Why are you taking calculus? That makes a big difference. I find it very unfortunate that you would mention memorizing formulas because calculus is 99% intuition, there are no formulas to memorize. Unfortunately, at least in the US, that's how students have been taught to do math. The biggest problem with calculus texts is that they're written by mathematicians who think they need to teach calculus the way they were taught analysis but it's rare to get a student in a calculus class, particularly calc 1, that wants to be a mathematician. It depends on how you categorize things but roughly 1/3 of undergrad degrees are in some field of science and engineering and another 1/3 are in a business related field while only about 1% are in the combined fields of math, statistics, and applied math so probably 99% of the students in a math class want to learn how to use it. Fortunately, calculus is the most intuitive branch of mathematics you will find but books never focus on how it is actually used. I tell my students that I don't care if they have the book. I write everything up for them and post the notes. Sometimes it takes some work to get particular students to think instead of looking for a formula but they do come around. Please skip books like Spivak or Apostol if you are one of the 99%. You will give up pretty quickly. Jerome Keisler has made his book available for free. https://www.math.wisc.edu/~keisler/calc.html You can also get it cheap because it has been reprinted by Dover. https://www.amazon.com/Elementary-C...qid=1493224158&sr=8-1&keywords=jerome+keisler. Keisler does calculus the way that physicists and engineers use calculus so you don't sit through a math class thinking that you understand and then go into a physics class and not have a clue what they're talking about. Interestingly, after decades of wondering why students struggle in calculus, some universities are now actually offering 2 calculus sequences, one for people who need to use it and one for people who want to do proofs. In fact, the University of Michigan offers about 100 sections of calc 1 per semester, several sections of "honors applied calculus", and 1-2 sections of the theoretical calc sequence which is only taken by math majors. The people who need to learn how to use it learn how to use it. And, by the way, learning to use it doesn't mean not learning why it's true or not learning proofs. I prove every single thing that I use, beginning with limits, but in a way that engineers understand it. Pure mathematicians get their panties in a wad protesting that you can't teach infinitesimals to first year students but that's complete BS. Abraham Robinson proved that standard and non-standard analysis are entirely equivalent and I can do a proof in 3 lines that students understand which your average textbook puts in an appendix and is usually skipped, because it's several pages that nobody with a HS background in math can even understand. "No proof, just memorize the result" is not a way to teach math and it cheats students out of the basic intuition that they will need when they actually have to use calculus. Every single result and every single line has meaning in calculus and if you learn it the way it was created, with intuition, you will be able to use it.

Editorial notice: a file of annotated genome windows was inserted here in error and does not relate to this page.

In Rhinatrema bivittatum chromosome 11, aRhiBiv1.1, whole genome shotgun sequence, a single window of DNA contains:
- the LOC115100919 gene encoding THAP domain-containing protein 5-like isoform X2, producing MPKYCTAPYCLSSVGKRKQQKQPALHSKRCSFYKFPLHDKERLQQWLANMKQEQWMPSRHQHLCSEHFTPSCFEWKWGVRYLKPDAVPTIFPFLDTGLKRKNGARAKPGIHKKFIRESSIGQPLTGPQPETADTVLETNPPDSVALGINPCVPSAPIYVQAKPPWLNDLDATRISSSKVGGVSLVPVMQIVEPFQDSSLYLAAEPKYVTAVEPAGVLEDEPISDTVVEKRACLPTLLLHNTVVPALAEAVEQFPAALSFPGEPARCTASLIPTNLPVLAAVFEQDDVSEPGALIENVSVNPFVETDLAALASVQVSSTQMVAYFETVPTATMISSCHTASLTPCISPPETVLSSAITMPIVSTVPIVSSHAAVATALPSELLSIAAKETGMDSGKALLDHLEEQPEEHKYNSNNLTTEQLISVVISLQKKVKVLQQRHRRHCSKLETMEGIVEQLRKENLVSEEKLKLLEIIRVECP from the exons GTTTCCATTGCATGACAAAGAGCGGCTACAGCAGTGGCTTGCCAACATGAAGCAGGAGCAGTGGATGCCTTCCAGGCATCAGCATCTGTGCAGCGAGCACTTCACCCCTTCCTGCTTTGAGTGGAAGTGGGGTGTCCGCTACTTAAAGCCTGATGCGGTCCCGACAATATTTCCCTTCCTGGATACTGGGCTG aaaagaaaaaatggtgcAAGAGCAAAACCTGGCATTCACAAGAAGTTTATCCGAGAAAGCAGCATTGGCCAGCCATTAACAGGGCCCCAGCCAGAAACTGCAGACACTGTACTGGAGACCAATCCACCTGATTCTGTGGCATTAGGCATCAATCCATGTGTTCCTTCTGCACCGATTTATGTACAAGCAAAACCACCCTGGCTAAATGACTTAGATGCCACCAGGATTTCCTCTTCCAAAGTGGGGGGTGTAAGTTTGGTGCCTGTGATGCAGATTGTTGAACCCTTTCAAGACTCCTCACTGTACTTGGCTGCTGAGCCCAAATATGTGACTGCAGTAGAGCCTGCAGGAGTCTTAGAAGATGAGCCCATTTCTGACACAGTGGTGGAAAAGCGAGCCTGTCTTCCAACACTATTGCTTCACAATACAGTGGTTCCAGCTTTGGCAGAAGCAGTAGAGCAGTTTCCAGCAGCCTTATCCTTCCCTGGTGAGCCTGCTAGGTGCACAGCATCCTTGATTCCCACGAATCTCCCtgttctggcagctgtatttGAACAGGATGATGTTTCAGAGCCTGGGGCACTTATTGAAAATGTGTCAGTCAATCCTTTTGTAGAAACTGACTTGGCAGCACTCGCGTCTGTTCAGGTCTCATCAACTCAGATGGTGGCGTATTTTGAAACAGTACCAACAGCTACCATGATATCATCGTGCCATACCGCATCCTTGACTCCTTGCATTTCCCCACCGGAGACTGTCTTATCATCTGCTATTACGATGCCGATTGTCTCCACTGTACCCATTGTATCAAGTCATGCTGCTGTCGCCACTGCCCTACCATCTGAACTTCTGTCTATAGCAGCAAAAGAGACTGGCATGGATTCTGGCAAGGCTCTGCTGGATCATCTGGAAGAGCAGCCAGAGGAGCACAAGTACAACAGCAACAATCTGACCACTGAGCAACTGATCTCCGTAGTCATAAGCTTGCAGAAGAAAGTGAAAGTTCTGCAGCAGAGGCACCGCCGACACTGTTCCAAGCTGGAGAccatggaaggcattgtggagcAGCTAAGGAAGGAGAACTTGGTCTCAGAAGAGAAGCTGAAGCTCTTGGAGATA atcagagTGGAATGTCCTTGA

Last edited by a moderator: May 8, 2017